Did you know that the New Testament contains two letters to the Ephesians? In the Book of Revelation, there is a place early in which the author addresses short messages to seven early communities. This is the first of them, to the Church of the premiere city of the Roman Empire in Asia.
Saint John addresses the people, using the words of Jesus:
“To the angel of the church in Ephesus, write this:
“The one who holds the seven stars in his right hand
and walks in the midst of the seven gold lampstands says this:
“I know your works, your labor, and your endurance,
and that you cannot tolerate the wicked;
you have tested those who call themselves apostles but are not,
and discovered that they are impostors.
Moreover, you have endurance and have suffered for my name,
and you have not grown weary.
Yet I hold this against you:
you have lost the love you had at first.
Realize how far you have fallen.
Repent, and do the works you did at first.
Otherwise, I will come to you and remove your lampstand from its place,
unless you repent.
My first impression is an even-handedness in the diagnosis. Ephesian Christians have good points: they work hard, they resist wickedness, and they are tenacious. On the other hand, they seem to have lost an important youthful quality. So they are called to repent, and to return what worked for them in the past.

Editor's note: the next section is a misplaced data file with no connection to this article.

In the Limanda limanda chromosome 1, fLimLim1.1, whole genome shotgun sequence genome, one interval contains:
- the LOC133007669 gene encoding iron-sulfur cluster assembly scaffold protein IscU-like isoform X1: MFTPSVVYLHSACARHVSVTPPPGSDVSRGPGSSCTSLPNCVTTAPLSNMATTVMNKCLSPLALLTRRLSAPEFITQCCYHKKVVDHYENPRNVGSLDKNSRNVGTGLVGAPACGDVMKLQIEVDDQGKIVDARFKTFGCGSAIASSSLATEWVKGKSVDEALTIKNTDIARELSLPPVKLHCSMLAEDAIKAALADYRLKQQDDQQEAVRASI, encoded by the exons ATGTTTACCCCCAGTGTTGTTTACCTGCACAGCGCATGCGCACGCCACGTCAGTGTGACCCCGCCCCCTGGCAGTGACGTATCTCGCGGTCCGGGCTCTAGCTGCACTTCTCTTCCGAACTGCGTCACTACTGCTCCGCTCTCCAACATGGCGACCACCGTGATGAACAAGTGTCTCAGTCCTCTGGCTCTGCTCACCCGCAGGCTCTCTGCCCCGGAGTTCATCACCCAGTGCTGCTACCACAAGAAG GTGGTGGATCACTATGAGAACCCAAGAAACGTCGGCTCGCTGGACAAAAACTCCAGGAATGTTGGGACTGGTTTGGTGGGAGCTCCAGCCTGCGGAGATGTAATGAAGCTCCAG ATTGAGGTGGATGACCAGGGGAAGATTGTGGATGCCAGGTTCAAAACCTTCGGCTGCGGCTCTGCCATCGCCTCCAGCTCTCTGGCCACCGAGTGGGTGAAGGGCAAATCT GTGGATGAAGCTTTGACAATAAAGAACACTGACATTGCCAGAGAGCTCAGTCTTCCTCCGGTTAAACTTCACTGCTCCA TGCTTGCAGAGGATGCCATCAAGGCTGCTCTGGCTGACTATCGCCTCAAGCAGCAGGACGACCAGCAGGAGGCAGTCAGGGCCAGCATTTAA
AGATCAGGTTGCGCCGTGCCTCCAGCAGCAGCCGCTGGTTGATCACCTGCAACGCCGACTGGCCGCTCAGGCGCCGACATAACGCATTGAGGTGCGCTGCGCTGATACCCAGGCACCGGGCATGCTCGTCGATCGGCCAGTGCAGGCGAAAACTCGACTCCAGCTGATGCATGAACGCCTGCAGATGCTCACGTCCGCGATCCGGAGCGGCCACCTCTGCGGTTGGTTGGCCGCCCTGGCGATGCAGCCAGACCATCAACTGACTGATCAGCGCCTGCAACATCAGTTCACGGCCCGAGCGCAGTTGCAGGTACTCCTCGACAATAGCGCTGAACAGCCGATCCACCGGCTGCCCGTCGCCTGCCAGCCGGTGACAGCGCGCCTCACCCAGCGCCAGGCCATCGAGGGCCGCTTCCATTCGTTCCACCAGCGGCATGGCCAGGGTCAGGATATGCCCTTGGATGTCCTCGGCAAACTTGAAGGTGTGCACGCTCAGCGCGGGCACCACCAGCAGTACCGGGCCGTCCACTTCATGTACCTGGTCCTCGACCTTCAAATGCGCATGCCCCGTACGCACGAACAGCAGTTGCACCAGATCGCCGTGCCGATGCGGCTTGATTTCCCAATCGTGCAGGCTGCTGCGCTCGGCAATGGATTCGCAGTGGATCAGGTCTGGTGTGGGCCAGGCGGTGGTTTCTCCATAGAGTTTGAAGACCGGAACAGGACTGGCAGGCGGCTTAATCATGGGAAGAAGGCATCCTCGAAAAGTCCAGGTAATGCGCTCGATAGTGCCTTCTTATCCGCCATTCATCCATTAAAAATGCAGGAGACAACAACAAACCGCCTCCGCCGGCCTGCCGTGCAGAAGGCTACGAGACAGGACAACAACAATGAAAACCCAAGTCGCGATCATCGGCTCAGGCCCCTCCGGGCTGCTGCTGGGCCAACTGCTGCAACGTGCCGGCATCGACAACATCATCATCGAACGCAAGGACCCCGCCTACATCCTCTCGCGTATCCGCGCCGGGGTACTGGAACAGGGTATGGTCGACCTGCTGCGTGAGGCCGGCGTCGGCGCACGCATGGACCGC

This narrative is also striking for its similarity to some groups in today’s Church. Like today’s self-styled orthodox, the Ephesian Church resisted and worked against those they considered “impostors.” But in their opposition to some of their own, they have lost something important, the chief of virtues: love. So they come across to others as cross, uncaring, and rigid.
It’s a mixed message for the Ephesians, and there’s a warning. Repent and renew, or the light will go out.
In considering this passage for personal reflection, are there times when the desire to do good has overpowered the basic virtues of joy and love and consideration? Are our tasks in God’s name so grave, so serious that criticism must be rendered at any cost? Clearly, the message is one of caution. Affirm the good. But keep an eye to the larger matters of virtues and don’t allow the inner self to be corrupted by singleminded opposition to others. In one’s personal life, this probably requires a careful discernment.
For a community, this might be an apt and challenging reading to proclaim at a form II liturgy. The homilist should be prepared to preach on it, or at least allow this text to inform the examination of conscience. You don’t drop a powerful message like this into the Liturgy of the Word then ignore it. That said, it seems a good passage to use during the season of Lent.